Simply put, it is wrong for taxpayers across the county to provide a special subsidy for residents of Washington, D.C., who are also eligible for all the other federal college benefit programs. This program has not even been authorized by Congress since 2012. The president’s budget recommended the program be eliminated.
3. Kennedy Center: $40.4 Million
The omnibus provides a total of $40.4 million for operations and maintenance and capital repair and restoration for the John F. Kennedy Center for the Performing Arts.
Using taxpayer funds to subsidize D.C.’s swanky opera house is one of the least defensible items in the entire federal budget. The Kennedy Center already received an additional $25 million as a part of the CARES Act. The Heritage Foundation has previously recommended eliminating this funding.
4. National Endowments for the Arts and Humanities: $335 Million
The omnibus provides $167.5 million each to the National Endowment for the Arts and the National Endowment for the Humanities.
These two programs use federal tax dollars to make grants supporting arts and humanities projects, something that is much better done by private contributions. The two programs also received an additional $75 million from the CARES Act. Both the president’s budget and The Heritage Foundation have recommended these programs be eliminated.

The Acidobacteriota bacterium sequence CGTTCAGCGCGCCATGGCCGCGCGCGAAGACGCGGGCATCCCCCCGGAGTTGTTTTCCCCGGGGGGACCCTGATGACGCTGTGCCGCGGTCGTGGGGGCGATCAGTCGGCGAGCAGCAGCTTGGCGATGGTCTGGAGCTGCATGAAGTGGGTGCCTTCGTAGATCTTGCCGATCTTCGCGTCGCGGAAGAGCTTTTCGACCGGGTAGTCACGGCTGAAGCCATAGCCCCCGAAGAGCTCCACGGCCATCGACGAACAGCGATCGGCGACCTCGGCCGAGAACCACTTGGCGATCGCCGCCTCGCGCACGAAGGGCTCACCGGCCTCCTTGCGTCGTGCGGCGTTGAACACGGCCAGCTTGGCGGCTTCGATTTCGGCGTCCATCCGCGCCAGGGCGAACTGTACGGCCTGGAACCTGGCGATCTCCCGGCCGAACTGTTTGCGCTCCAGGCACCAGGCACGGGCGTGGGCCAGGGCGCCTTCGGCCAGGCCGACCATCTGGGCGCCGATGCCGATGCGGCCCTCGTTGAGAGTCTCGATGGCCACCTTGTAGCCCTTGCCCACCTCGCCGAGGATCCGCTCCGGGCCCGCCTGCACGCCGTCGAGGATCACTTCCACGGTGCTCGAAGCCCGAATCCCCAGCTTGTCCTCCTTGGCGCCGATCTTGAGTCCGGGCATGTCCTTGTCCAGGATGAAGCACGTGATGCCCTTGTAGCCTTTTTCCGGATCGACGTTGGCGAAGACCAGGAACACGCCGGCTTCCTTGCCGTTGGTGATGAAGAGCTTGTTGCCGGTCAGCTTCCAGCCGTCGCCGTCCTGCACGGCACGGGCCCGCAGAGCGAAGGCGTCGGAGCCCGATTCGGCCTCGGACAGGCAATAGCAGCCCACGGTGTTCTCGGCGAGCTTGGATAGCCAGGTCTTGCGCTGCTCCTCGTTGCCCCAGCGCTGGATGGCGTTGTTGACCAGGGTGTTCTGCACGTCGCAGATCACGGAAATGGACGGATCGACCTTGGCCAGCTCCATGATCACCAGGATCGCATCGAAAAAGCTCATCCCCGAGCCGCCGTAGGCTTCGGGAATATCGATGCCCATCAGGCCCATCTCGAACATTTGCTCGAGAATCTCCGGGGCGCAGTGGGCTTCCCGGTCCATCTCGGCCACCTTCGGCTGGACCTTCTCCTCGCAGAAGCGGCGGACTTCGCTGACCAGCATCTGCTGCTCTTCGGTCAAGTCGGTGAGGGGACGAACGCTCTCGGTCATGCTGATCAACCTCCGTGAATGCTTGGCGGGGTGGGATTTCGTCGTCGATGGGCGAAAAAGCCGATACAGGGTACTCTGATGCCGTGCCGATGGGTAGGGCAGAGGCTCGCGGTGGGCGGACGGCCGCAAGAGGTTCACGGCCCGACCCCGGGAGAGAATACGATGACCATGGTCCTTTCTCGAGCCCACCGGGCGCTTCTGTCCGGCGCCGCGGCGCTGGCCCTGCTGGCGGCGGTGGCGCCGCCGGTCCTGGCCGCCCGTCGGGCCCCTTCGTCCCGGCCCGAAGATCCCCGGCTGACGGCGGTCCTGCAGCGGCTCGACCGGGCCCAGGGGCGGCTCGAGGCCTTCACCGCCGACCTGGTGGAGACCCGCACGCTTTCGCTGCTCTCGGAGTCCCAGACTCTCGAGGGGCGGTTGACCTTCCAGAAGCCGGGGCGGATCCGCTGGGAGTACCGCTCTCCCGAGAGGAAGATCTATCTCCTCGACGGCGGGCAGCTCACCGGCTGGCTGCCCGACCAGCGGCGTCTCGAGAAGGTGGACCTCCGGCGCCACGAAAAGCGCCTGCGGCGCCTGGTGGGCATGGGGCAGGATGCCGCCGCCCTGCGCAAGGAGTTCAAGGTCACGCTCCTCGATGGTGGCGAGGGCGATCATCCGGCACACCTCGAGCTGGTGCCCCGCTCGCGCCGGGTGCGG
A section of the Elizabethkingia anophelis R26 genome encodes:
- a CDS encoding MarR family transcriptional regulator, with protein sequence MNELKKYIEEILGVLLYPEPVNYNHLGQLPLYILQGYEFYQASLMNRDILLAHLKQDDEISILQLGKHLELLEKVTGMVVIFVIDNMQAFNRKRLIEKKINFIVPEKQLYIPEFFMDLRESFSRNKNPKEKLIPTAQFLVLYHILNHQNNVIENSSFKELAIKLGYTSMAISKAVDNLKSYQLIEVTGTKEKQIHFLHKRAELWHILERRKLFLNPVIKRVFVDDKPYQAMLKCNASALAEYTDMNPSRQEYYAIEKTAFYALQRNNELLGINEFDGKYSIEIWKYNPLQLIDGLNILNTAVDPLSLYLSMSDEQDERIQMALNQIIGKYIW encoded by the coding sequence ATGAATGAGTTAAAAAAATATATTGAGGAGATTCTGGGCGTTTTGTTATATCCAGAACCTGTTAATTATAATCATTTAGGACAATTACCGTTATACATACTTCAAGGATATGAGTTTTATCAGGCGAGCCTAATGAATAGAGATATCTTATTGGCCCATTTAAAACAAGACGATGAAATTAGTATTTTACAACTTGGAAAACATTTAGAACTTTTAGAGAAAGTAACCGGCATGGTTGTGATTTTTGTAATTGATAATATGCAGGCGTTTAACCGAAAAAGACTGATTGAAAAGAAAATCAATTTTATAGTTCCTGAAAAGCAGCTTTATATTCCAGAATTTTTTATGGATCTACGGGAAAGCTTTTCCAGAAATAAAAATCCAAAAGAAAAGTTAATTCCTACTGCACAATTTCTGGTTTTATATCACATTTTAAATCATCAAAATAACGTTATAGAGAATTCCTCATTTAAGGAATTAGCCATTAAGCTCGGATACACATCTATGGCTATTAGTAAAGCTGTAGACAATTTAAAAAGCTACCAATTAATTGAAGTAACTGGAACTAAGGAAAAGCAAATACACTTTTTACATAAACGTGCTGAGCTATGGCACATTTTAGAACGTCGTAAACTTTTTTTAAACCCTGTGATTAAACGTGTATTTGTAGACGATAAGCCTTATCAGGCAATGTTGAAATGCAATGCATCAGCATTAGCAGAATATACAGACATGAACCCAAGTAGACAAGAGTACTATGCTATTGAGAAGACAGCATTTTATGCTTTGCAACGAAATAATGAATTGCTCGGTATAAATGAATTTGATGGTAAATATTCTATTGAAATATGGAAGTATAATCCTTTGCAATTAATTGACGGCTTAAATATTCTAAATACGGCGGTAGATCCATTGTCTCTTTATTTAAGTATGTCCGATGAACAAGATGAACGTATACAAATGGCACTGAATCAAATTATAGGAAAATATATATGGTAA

5. Wilson Center: $14 Million
The omnibus provides $14 million for the Wilson Center, a federally subsidized think tank. Federal subsidies make up about half of the center’s budget, and the dedicated appropriation is not needed nor is it appropriate. The president’s budget and The Heritage Foundation have recommended federal funding for this center be ended.
6. Migrant and Seasonal Farmworker Training: $93.9 Million
The omnibus provides $93.9 million for the Migrant and Seasonal Farmworker Training program, a $2 million increase from the fiscal year 2020 level.
This program is supposed to provide job training for migrant and seasonal farmworkers. Even if this was appropriate for American taxpayers to subsidize, it is duplicative of other job training programs. The president’s budget and The Heritage Foundation have recommended this program be eliminated.